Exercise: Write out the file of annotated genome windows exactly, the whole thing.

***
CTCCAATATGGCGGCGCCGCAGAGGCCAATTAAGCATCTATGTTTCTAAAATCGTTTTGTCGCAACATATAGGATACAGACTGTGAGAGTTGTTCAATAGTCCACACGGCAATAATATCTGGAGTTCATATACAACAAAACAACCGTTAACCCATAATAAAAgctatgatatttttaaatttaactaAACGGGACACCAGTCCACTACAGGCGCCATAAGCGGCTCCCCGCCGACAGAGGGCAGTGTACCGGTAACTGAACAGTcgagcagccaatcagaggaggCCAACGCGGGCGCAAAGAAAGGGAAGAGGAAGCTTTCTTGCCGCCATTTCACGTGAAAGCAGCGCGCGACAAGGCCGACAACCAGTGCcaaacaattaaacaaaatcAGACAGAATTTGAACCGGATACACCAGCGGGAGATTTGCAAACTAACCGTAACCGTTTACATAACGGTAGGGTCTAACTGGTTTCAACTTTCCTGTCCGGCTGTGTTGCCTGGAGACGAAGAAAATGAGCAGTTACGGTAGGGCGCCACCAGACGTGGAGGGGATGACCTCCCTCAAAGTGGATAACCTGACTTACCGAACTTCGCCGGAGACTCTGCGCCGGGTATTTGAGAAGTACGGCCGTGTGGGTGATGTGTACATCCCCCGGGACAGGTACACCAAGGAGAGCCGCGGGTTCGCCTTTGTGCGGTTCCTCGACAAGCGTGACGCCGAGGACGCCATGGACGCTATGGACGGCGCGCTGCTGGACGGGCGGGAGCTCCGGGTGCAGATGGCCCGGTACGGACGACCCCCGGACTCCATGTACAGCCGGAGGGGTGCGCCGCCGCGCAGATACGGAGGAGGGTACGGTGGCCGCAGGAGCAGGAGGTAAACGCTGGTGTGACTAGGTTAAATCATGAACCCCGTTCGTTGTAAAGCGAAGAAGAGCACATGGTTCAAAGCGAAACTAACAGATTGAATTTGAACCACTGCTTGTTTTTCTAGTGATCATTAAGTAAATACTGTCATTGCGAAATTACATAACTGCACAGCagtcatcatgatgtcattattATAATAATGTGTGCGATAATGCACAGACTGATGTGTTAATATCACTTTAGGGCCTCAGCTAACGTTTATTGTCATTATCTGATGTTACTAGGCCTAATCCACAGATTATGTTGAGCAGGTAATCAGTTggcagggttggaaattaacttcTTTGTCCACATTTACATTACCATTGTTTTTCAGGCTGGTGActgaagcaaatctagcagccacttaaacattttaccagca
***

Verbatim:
CTCCAATATGGCGGCGCCGCAGAGGCCAATTAAGCATCTATGTTTCTAAAATCGTTTTGTCGCAACATATAGGATACAGACTGTGAGAGTTGTTCAATAGTCCACACGGCAATAATATCTGGAGTTCATATACAACAAAACAACCGTTAACCCATAATAAAAgctatgatatttttaaatttaactaAACGGGACACCAGTCCACTACAGGCGCCATAAGCGGCTCCCCGCCGACAGAGGGCAGTGTACCGGTAACTGAACAGTcgagcagccaatcagaggaggCCAACGCGGGCGCAAAGAAAGGGAAGAGGAAGCTTTCTTGCCGCCATTTCACGTGAAAGCAGCGCGCGACAAGGCCGACAACCAGTGCcaaacaattaaacaaaatcAGACAGAATTTGAACCGGATACACCAGCGGGAGATTTGCAAACTAACCGTAACCGTTTACATAACGGTAGGGTCTAACTGGTTTCAACTTTCCTGTCCGGCTGTGTTGCCTGGAGACGAAGAAAATGAGCAGTTACGGTAGGGCGCCACCAGACGTGGAGGGGATGACCTCCCTCAAAGTGGATAACCTGACTTACCGAACTTCGCCGGAGACTCTGCGCCGGGTATTTGAGAAGTACGGCCGTGTGGGTGATGTGTACATCCCCCGGGACAGGTACACCAAGGAGAGCCGCGGGTTCGCCTTTGTGCGGTTCCTCGACAAGCGTGACGCCGAGGACGCCATGGACGCTATGGACGGCGCGCTGCTGGACGGGCGGGAGCTCCGGGTGCAGATGGCCCGGTACGGACGACCCCCGGACTCCATGTACAGCCGGAGGGGTGCGCCGCCGCGCAGATACGGAGGAGGGTACGGTGGCCGCAGGAGCAGGAGGTAAACGCTGGTGTGACTAGGTTAAATCATGAACCCCGTTCGTTGTAAAGCGAAGAAGAGCACATGGTTCAAAGCGAAACTAACAGATTGAATTTGAACCACTGCTTGTTTTTCTAGTGATCATTAAGTAAATACTGTCATTGCGAAATTACATAACTGCACAGCagtcatcatgatgtcattattATAATAATGTGTGCGATAATGCACAGACTGATGTGTTAATATCACTTTAGGGCCTCAGCTAACGTTTATTGTCATTATCTGATGTTACTAGGCCTAATCCACAGATTATGTTGAGCAGGTAATCAGTTggcagggttggaaattaacttcTTTGTCCACATTTACATTACCATTGTTTTTCAGGCTGGTGActgaagcaaatctagcagccacttaaacattttaccagca